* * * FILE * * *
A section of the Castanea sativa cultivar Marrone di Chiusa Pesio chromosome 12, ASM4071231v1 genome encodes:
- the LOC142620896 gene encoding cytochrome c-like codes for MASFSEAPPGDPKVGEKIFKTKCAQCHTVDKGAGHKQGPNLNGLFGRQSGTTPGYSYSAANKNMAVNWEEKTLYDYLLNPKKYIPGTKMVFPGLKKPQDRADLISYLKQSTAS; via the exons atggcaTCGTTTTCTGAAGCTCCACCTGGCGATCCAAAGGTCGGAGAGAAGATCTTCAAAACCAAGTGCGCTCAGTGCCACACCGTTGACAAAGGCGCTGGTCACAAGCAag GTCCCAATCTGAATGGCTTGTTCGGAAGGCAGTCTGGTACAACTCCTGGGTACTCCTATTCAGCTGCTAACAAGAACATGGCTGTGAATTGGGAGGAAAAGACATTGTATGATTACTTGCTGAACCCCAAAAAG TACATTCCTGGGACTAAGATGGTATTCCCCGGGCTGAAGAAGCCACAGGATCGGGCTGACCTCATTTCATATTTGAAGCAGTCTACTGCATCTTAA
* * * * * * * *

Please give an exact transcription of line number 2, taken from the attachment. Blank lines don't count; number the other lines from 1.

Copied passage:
- the LOC142620896 gene encoding cytochrome c-like codes for MASFSEAPPGDPKVGEKIFKTKCAQCHTVDKGAGHKQGPNLNGLFGRQSGTTPGYSYSAANKNMAVNWEEKTLYDYLLNPKKYIPGTKMVFPGLKKPQDRADLISYLKQSTAS; via the exons atggcaTCGTTTTCTGAAGCTCCACCTGGCGATCCAAAGGTCGGAGAGAAGATCTTCAAAACCAAGTGCGCTCAGTGCCACACCGTTGACAAAGGCGCTGGTCACAAGCAag GTCCCAATCTGAATGGCTTGTTCGGAAGGCAGTCTGGTACAACTCCTGGGTACTCCTATTCAGCTGCTAACAAGAACATGGCTGTGAATTGGGAGGAAAAGACATTGTATGATTACTTGCTGAACCCCAAAAAG TACATTCCTGGGACTAAGATGGTATTCCCCGGGCTGAAGAAGCCACAGGATCGGGCTGACCTCATTTCATATTTGAAGCAGTCTACTGCATCTTAA